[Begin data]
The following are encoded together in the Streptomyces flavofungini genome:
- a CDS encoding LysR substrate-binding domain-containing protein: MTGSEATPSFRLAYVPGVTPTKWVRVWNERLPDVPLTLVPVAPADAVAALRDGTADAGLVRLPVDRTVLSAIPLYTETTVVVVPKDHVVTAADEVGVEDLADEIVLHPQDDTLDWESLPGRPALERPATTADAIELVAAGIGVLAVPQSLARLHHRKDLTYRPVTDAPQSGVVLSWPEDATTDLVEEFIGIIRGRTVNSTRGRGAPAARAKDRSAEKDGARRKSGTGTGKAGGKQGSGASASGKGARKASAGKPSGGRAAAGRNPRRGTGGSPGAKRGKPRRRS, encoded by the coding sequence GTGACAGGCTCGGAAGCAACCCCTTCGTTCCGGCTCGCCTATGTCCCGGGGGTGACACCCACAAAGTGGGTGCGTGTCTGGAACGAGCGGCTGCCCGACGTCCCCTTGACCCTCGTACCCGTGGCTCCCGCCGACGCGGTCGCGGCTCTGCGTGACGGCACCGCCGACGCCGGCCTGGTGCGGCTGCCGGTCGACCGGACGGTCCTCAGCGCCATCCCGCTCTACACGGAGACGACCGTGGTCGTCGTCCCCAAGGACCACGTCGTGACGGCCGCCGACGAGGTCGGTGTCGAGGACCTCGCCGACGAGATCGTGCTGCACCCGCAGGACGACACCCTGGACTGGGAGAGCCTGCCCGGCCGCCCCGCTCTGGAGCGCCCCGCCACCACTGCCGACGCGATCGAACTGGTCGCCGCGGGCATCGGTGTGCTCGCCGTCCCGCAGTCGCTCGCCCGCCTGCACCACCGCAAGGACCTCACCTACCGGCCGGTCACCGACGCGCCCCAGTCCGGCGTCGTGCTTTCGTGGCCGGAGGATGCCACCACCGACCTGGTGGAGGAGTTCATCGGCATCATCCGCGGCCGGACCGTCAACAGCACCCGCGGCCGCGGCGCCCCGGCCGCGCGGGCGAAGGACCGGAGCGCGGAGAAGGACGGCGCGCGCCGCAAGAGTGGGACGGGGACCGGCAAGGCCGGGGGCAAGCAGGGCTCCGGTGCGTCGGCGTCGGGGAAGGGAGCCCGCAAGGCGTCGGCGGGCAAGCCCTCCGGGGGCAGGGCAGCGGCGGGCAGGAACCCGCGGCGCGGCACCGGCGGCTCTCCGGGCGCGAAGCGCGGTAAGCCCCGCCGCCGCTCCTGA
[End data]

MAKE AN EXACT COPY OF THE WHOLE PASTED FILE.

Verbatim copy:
The following are encoded together in the Streptomyces flavofungini genome:
- a CDS encoding LysR substrate-binding domain-containing protein: MTGSEATPSFRLAYVPGVTPTKWVRVWNERLPDVPLTLVPVAPADAVAALRDGTADAGLVRLPVDRTVLSAIPLYTETTVVVVPKDHVVTAADEVGVEDLADEIVLHPQDDTLDWESLPGRPALERPATTADAIELVAAGIGVLAVPQSLARLHHRKDLTYRPVTDAPQSGVVLSWPEDATTDLVEEFIGIIRGRTVNSTRGRGAPAARAKDRSAEKDGARRKSGTGTGKAGGKQGSGASASGKGARKASAGKPSGGRAAAGRNPRRGTGGSPGAKRGKPRRRS, encoded by the coding sequence GTGACAGGCTCGGAAGCAACCCCTTCGTTCCGGCTCGCCTATGTCCCGGGGGTGACACCCACAAAGTGGGTGCGTGTCTGGAACGAGCGGCTGCCCGACGTCCCCTTGACCCTCGTACCCGTGGCTCCCGCCGACGCGGTCGCGGCTCTGCGTGACGGCACCGCCGACGCCGGCCTGGTGCGGCTGCCGGTCGACCGGACGGTCCTCAGCGCCATCCCGCTCTACACGGAGACGACCGTGGTCGTCGTCCCCAAGGACCACGTCGTGACGGCCGCCGACGAGGTCGGTGTCGAGGACCTCGCCGACGAGATCGTGCTGCACCCGCAGGACGACACCCTGGACTGGGAGAGCCTGCCCGGCCGCCCCGCTCTGGAGCGCCCCGCCACCACTGCCGACGCGATCGAACTGGTCGCCGCGGGCATCGGTGTGCTCGCCGTCCCGCAGTCGCTCGCCCGCCTGCACCACCGCAAGGACCTCACCTACCGGCCGGTCACCGACGCGCCCCAGTCCGGCGTCGTGCTTTCGTGGCCGGAGGATGCCACCACCGACCTGGTGGAGGAGTTCATCGGCATCATCCGCGGCCGGACCGTCAACAGCACCCGCGGCCGCGGCGCCCCGGCCGCGCGGGCGAAGGACCGGAGCGCGGAGAAGGACGGCGCGCGCCGCAAGAGTGGGACGGGGACCGGCAAGGCCGGGGGCAAGCAGGGCTCCGGTGCGTCGGCGTCGGGGAAGGGAGCCCGCAAGGCGTCGGCGGGCAAGCCCTCCGGGGGCAGGGCAGCGGCGGGCAGGAACCCGCGGCGCGGCACCGGCGGCTCTCCGGGCGCGAAGCGCGGTAAGCCCCGCCGCCGCTCCTGA